Bobos in Paradise

Bobos in Paradise

The New Upper Class and How They Got There

Book - 2000
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Baker & Taylor
A guide to bourgeois bohemianism describes the social class' attitudes towards consumption, business, intellectualism, pleasure, spiritual life, and politics.

& Taylor

Profiles two formerly mutually exclusive groups of people--the business-driven bourgeois and the intellectually driven artistic bohemians--noting how in the last decade they have merged to create a single social ethos.

Simon and Schuster
It used to be pretty easy to distinguish between the bourgeois world of capitalism and the bohemian counterculture. The bourgeois worked for corporations, wore gray, and went to church. The bohemians were artists and intellectuals. Bohemians championed the values of the liberated 1960s; the bourgeois were the enterprising yuppies of the 1980s. But now the bohemian and the bourgeois are all mixed up, as David Brooks explains in this brilliant description of upscale culture in America. It is hard to tell an espresso-sipping professor from a cappuccino-gulping banker. Laugh and sob as you read about the information age economy's new dominant class. Marvel at their attitudes toward morality, sex, work, and lifestyle, and at how the members of this new elite have combined the values of the countercultural sixties with those of the achieving eighties. These are the people who set the tone for society today, for you. They are bourgeois bohemians: Bobos. Are you a Bobo? Do you believe that spending $15,000 on a media center is vulgar, but that spending $15,000 on a slate shower stall is a sign that you are at one with the Zenlike rhythms of nature? Does your newly renovated kitchen look like an aircraft hangar with plumbing? Did you select your new refrigerator on the grounds that mere freezing isn't cold enough? Would you spend a little more for socially conscious toothpaste -- the kind that doesn't actually kill germs, it just asks them to leave? Do you work for one of those hip, visionary software companies where everybody comes to work in hiking boots and glacier glasses, as if a 400-foot wall of ice were about to come sliding through the parking lot? Do you think your educational credentials are just as good as those of the shimmering couples on the New York Times weddings page? If you answered yes to any of those questions, you are probably a member of today's new upper class. Even if you didn't, you'd still better pay attention, because these Bobos define our age. Their hybrid culture is the atmosphere we breathe. Their status codes govern social life, and their moral codes govern ethics and influence our politics. Bobos in Paradise is a witty and serious look at the cultural consequences of the information age and a penetrating description of how we live now.

Publisher: New York : Simon & Schuster, [2000]
Copyright Date: ©2000
ISBN: 9780684853772
Branch Call Number: 305.52 Br 2000
Characteristics: 284 pages ; 23 cm


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Nov 03, 2018

I believe it was the gleefully contrarians at the Baffler who referred to Times columnist and NPR staple David Brooks as "a notoriously unwoke neoliberal apologist." They also sell toilet paper with his face on it. The about the author paragraphs refers to him as a "comic sociologist," and this is one of the funniest books I've read in a long time, but I don't think I was laughing at the right parts. I was laughing at Brooks's almost staggering cluelessness and lack of grounding in any kind of political or cultural reality. Here is an elite awkwardly trying to satirize other elites. At least I think that's what he's doing. Bobo stands for "bourgeois bohemians," a description that, unsurprisingly, never took off. I very much enjoyed hate reading this. Hey, he's not as bad as fellow Times columnist and globalization cheerleader Tom Friedman.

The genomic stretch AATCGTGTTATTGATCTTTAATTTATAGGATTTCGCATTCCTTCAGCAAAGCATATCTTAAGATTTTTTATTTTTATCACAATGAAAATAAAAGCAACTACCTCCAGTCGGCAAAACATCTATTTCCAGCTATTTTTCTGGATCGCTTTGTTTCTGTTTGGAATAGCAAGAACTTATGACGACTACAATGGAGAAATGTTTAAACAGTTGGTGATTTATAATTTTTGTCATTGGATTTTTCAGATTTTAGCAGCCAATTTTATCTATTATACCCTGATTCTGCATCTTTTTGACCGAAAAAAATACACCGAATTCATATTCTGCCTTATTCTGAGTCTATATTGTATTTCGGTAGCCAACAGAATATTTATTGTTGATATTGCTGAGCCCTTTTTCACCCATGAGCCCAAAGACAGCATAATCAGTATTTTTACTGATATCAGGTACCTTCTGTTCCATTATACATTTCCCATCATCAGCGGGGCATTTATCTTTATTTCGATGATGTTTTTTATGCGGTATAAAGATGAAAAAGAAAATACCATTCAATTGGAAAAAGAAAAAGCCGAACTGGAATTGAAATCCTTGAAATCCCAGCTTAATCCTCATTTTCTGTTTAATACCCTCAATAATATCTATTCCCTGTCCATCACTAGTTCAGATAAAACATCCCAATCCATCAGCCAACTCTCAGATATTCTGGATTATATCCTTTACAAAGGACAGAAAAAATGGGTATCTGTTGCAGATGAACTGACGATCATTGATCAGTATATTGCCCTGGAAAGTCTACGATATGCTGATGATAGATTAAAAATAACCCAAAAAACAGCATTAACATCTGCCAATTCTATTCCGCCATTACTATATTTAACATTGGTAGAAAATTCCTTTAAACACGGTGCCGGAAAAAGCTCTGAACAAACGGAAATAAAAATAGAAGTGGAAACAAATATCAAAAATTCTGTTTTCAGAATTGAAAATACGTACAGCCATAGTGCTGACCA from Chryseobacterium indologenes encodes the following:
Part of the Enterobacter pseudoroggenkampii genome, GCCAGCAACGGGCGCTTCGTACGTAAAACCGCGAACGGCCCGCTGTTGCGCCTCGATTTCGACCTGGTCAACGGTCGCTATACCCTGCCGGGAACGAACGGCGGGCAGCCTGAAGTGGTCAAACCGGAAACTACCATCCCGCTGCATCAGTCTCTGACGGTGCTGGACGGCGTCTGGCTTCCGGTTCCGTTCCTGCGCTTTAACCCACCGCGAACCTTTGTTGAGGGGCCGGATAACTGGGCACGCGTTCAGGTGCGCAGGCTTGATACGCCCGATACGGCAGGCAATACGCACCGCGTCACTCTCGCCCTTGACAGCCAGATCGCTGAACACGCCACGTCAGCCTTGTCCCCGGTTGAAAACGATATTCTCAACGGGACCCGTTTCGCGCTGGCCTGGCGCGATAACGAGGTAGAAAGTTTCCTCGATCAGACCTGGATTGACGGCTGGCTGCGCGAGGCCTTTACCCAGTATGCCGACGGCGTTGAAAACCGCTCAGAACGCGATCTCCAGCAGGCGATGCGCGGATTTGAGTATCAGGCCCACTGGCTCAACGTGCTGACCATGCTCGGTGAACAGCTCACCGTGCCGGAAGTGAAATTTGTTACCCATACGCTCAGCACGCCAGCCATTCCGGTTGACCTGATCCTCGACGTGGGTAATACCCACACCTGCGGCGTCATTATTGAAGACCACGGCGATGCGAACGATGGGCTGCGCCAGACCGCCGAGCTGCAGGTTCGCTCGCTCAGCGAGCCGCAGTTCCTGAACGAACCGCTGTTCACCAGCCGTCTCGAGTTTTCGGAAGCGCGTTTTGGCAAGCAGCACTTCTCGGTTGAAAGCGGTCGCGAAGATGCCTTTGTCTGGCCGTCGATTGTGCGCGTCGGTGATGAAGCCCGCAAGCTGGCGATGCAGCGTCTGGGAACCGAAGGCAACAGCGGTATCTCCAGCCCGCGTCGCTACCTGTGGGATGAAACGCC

Sep 07, 2013

Where oh where is this mythical "meritocracy" of Brooks? Does he mean anyone who fails miserably and then receives a highly paid position with a so-called (s)think tank? Could he provide some source data? No, of course not! It is funny that George W. Bush couldn't qualify for the enlisted specialty I was in while doing military service, but then I actually finished boot camp (unlike Bush, who phased out at the 4-week point, or half-way mark, but then somehow returned to Houston and miraculously became an "officer" and a "pilot"). John Boehner washed out of Navy basic training, yet is Speaker of the House, a chronic inebriate, and can't perform simple arithmetic? Perhaps Brooks is referring to who?

Mar 19, 2012

The author brings together his version of bohemians lifestyle and that of the bourgeois, hard headed businessman. Whether his theses has merit is still open. However, he does a great service to intellectuals, junior variety types who may not be aware of the career paths that await. Humour in the Intellectual Life chapter is priceless. The faux lifestyles to mimic a life they (the BoBo's) couldn't want to live is brought out as well. The BoBo's are those that combine and mesh lifestyles of both the bohemian and the bourgeois. Not many might agree, and the author recognizes at the end the real conflicts are between those who have accepted the fusion and those that do not. Not sure where he gets his facts, so it appears he works from anecdote.
Still a good read for that newly minted BA, MA.


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